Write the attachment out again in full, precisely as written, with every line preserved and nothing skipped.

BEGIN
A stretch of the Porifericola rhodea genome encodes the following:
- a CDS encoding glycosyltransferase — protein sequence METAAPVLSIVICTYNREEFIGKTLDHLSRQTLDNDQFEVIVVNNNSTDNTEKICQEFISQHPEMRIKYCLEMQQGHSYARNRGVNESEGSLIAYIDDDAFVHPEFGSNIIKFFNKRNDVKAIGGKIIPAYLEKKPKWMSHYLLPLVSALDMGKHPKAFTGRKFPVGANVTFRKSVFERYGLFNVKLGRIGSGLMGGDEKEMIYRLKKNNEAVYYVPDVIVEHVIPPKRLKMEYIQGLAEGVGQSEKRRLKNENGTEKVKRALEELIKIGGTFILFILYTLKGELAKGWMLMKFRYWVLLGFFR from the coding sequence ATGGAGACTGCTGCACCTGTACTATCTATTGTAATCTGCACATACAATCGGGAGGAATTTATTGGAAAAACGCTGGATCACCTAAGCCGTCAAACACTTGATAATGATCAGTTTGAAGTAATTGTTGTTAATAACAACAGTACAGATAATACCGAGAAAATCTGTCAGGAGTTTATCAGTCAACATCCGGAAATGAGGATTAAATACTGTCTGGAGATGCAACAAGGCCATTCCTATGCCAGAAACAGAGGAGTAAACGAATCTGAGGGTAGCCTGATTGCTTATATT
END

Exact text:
A stretch of the Porifericola rhodea genome encodes the following:
- a CDS encoding glycosyltransferase — protein sequence METAAPVLSIVICTYNREEFIGKTLDHLSRQTLDNDQFEVIVVNNNSTDNTEKICQEFISQHPEMRIKYCLEMQQGHSYARNRGVNESEGSLIAYIDDDAFVHPEFGSNIIKFFNKRNDVKAIGGKIIPAYLEKKPKWMSHYLLPLVSALDMGKHPKAFTGRKFPVGANVTFRKSVFERYGLFNVKLGRIGSGLMGGDEKEMIYRLKKNNEAVYYVPDVIVEHVIPPKRLKMEYIQGLAEGVGQSEKRRLKNENGTEKVKRALEELIKIGGTFILFILYTLKGELAKGWMLMKFRYWVLLGFFR from the coding sequence ATGGAGACTGCTGCACCTGTACTATCTATTGTAATCTGCACATACAATCGGGAGGAATTTATTGGAAAAACGCTGGATCACCTAAGCCGTCAAACACTTGATAATGATCAGTTTGAAGTAATTGTTGTTAATAACAACAGTACAGATAATACCGAGAAAATCTGTCAGGAGTTTATCAGTCAACATCCGGAAATGAGGATTAAATACTGTCTGGAGATGCAACAAGGCCATTCCTATGCCAGAAACAGAGGAGTAAACGAATCTGAGGGTAGCCTGATTGCTTATATT